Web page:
Sudden silence. Unreturned emails, calls, texts.
Anyone who has swam in the dating pool since the advent of the iPhone knows something about ghosting. Maybe you’ve swiftly severed communications instead of letting someone down gently and directly. Maybe you’ve been the one left wondering what happened. You connected online, you had a few great interactions in-person and on text, optimism abounded and then…*poof* ghosted.
If you think ghosting exists only in the confines of courtship, you might want to talk to someone in sales or business development. They’ll tell you: avoidance has gone mainstream, even at work. As I not-so-proudly can attest to, prospects can turn to phantoms without so much as a goodbye.
I’ll reserve commentary on my feelings toward ghosting in the “real world” for another time, but today I’m scaling atop a digital soapbox to take a stand against professional ghosting. Before I launch into a manifesto, allow me to define what I do and do not mean by ghosting.
Not responding to a cold call or email is not ghosting. True ghosting can only occur when you’re further down the “feeling each other out” path, and communications have become two-way. Perhaps you’ve had a few calls, an in-person meeting, created or reviewed a proposal – we’re talking about the territory beyond swiping left.
Now that we have our footing, here’s why professional ghosting should stop.
We can accept a “no”
PR people have incredibly thick skin. We’ve been shouted down by prickly reporters. We’ve had campaign ideas eviscerated. We’ve built careers out of trial and error, adapting to changing tastes and mediums, and, along the way, we’ve heard no as much as we’ve heard yes. What I’m saying is, we can handle rejection.
If you don’t think we’re the right agency to suit your needs, let us know and, while not required, bonus points if you can articulate why. If your business no longer has an interest in PR and social or has no budget for creative, we understand that might just be where you’re at right now. Timing and fit are huge factors when forging a PR partnership, and, while we always hope we’re a match, we know it doesn’t always pan out that way.
You’ll get fewer calls and emails
Who doesn’t want less inbox clutter? If you’re tired of us “checking in” on your decision or sending along relevant case studies, articles, references, etc., I can promise you that we are, too!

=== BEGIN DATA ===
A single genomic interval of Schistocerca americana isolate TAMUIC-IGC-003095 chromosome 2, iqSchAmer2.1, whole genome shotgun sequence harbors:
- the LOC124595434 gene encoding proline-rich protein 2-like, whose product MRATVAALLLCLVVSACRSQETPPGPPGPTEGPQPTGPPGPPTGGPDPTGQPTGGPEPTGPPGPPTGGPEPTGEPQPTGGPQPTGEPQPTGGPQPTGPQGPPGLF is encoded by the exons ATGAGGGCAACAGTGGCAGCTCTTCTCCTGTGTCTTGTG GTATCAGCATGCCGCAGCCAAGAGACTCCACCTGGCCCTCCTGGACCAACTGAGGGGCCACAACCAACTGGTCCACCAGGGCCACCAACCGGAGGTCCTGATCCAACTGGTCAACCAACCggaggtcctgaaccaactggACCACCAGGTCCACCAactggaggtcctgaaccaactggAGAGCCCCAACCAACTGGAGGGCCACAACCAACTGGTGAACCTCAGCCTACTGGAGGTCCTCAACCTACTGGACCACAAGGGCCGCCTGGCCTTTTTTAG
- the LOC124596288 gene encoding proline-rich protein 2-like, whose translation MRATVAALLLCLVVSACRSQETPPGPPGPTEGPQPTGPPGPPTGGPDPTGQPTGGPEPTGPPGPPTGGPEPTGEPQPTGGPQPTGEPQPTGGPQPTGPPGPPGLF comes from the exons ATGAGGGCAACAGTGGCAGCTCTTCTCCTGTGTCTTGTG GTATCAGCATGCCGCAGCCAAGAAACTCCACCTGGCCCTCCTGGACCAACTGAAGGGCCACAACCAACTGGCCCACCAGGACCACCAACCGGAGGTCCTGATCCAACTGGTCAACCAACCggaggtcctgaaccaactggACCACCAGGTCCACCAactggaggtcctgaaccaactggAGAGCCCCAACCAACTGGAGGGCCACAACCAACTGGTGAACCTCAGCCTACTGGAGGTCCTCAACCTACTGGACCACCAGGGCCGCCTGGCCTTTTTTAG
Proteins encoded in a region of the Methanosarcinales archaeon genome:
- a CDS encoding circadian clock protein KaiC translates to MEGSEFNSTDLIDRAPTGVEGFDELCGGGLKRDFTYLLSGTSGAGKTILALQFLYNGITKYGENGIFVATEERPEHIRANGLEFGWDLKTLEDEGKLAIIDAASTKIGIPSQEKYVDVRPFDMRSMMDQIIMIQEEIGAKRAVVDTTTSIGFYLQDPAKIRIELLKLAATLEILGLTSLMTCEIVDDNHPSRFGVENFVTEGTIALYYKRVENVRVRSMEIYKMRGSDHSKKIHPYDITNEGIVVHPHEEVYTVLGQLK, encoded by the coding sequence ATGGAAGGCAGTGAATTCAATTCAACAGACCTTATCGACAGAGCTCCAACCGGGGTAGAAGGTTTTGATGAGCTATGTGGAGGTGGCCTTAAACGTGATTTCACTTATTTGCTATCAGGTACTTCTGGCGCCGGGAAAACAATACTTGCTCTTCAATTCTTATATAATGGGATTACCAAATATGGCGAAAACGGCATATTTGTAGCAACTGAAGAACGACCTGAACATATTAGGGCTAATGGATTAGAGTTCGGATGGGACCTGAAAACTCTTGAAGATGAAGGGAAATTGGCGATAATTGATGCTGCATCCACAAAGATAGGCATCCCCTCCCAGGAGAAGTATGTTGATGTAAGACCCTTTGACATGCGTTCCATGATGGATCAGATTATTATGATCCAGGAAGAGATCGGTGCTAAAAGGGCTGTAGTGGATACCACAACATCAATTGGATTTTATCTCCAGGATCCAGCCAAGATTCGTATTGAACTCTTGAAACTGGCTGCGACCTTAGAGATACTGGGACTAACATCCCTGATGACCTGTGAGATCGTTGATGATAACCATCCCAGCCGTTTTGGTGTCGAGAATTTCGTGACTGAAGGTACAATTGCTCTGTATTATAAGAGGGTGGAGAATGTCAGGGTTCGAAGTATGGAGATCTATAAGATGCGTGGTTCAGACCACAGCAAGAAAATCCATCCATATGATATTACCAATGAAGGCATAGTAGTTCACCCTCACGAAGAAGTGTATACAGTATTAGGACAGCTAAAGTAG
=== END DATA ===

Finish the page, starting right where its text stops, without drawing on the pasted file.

The problem is: unlike dating, where I can get ghosted and hide it, at work we have bosses following up after that in-person meeting, completed RFP or submitted proposal. Ghosting makes my previous updates to the powers that be seem like figments of overly active workplace imagination.
The Golden Rule is real
Growing up, my parents told me on a weekly, if not daily, basis to always treat others the way I’d like to be treated. While I’m pretty sure they have no idea what ghosting even means, I’m even more certain that, if they did, they’d tell me it falls outside of Golden Rule behavior.
Mutual respect is something we take seriously at Matter – within our walls, with our clients and with prospective partners. During the past year, we did a thorough sweep of our in-house measurement tools and what the market had to offer. As a part of a tech search, we considered ten partners and scheduled meetings or webinars with them all. After an exhaustive search and evaluation, we picked a preferred solution and began integration across the agency. We also let the other nine technology companies in consideration know they were not selected, and why.
If you enjoy being ghosted, you’ll have to get back to me on why. For the other rest of us, let’s commit to extending the same professional courtesy to each other we’d hope for in return. While that might mean letting down the person on the other side of your email, trust me, it beats wondering.